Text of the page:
- level of education;
- job title;
- where the person went to school;
- how physically fit they are;
- ethnic background;
- sexual orientation;
- home town;
- religious beliefs (or lack thereof);
- whether they served in the armed forces;
- political beliefs;
- whether they have children;
- whether they own a home;
- the type of car they drive;
- the magazines they read;
- the movies they like;
- how they dress;
People are much more complicated and far more interesting than the "mood ring" identity games and labeling that are so common today.
The person's character, wisdom, courage, and kindness make far more sense to me.
Throughout the spring morning of April 14, 1876, a huge crowd, largely African American, began to assemble in the vicinity of Seventh and K Streets in Washington, DC. It had been eleven Aprils since the end of the Civil War and eleven years to the day since the assassination of Abraham Lincoln. A parade involving nearly every African American organization in the city was about to step off at noon en route to the unveiling of an extraordinary monument to Lincoln. The city had witnessed many remarkable parades since the end of the war, but this one would be different.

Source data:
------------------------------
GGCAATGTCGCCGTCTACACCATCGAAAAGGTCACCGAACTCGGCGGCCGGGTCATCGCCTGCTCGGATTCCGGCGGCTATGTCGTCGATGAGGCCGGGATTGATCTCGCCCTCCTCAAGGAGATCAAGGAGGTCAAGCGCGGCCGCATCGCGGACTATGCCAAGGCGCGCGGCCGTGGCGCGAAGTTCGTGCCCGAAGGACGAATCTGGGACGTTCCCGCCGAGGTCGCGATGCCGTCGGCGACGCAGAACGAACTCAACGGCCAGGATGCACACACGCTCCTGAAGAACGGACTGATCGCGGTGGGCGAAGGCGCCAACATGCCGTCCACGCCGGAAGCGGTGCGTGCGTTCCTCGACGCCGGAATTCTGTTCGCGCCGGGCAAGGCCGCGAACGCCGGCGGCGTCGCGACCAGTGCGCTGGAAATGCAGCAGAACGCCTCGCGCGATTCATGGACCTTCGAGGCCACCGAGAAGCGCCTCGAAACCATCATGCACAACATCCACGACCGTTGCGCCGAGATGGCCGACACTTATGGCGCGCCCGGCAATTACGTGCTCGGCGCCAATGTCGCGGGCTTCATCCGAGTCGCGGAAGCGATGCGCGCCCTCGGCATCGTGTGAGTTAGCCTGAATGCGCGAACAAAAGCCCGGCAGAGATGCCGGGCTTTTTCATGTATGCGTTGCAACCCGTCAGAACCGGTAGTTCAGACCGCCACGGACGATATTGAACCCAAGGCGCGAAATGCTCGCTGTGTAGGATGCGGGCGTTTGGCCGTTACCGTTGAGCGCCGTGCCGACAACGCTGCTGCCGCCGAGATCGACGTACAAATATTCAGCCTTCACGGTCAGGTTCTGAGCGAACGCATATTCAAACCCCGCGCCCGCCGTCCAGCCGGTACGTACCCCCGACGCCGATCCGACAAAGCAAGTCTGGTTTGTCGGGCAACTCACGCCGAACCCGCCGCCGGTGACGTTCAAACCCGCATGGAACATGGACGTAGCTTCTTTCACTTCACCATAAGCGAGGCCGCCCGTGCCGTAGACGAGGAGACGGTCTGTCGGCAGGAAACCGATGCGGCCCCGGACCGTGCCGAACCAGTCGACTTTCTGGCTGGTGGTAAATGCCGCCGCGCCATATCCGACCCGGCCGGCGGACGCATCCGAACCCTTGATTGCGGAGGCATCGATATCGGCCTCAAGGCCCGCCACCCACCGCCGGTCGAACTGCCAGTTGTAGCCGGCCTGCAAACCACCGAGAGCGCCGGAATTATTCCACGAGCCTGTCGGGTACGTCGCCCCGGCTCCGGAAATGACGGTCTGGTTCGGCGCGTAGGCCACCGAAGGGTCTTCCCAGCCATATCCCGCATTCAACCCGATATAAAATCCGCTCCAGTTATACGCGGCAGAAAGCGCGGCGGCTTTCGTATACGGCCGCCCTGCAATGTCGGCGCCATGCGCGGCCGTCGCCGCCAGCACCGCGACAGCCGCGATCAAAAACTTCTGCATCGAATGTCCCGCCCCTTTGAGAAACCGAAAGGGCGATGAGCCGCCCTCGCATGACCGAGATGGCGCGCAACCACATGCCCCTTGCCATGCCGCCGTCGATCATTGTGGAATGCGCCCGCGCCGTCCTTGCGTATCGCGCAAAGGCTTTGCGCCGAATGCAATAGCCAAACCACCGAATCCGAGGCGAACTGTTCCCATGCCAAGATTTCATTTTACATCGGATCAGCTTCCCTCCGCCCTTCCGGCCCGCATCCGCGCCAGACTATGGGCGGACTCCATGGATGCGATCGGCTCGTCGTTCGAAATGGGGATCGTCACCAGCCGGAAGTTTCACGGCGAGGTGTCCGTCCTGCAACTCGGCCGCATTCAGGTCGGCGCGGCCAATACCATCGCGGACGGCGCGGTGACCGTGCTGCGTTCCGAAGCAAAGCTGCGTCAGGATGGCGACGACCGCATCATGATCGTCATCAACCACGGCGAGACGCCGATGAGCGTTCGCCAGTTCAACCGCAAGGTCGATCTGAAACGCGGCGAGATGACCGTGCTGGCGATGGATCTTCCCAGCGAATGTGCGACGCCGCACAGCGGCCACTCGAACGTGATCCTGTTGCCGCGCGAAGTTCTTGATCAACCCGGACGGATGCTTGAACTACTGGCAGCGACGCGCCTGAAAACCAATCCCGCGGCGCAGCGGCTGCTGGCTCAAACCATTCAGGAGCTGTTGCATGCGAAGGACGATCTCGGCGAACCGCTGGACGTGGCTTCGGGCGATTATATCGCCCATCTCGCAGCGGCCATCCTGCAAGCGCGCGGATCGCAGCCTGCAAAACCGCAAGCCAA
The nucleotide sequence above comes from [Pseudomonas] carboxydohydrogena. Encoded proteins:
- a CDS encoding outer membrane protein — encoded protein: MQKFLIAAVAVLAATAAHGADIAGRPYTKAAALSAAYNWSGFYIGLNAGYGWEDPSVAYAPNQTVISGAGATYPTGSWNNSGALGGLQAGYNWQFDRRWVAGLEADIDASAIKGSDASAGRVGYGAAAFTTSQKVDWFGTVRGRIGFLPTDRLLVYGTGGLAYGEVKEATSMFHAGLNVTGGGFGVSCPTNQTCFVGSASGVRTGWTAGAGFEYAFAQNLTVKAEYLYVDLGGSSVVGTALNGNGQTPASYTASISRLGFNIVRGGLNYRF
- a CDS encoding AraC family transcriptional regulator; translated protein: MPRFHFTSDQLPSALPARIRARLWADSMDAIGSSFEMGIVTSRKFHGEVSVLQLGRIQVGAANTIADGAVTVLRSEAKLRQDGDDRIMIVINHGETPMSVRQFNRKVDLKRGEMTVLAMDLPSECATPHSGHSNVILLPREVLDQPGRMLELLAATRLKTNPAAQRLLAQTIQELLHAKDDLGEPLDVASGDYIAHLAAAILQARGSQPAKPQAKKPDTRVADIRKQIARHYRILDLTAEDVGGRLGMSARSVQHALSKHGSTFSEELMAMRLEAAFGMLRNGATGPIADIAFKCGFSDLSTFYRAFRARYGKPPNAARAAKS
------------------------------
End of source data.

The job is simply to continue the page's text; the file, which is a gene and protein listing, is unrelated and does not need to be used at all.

- From Frederick Douglass: Prophet of Freedom by David W. Blight
Sunday, September 13, 2020
Saturday, September 12, 2020
"A skillful commander?" replied Pierre. "Why, one who foresees all contingencies . . . and foresees the adversary's intentions."
"But that's impossible," said Prince Andrew as if it were a matter settled long ago. Pierre looked at him with surprise.
"And yet they say that war is like a game of chess," he remarked.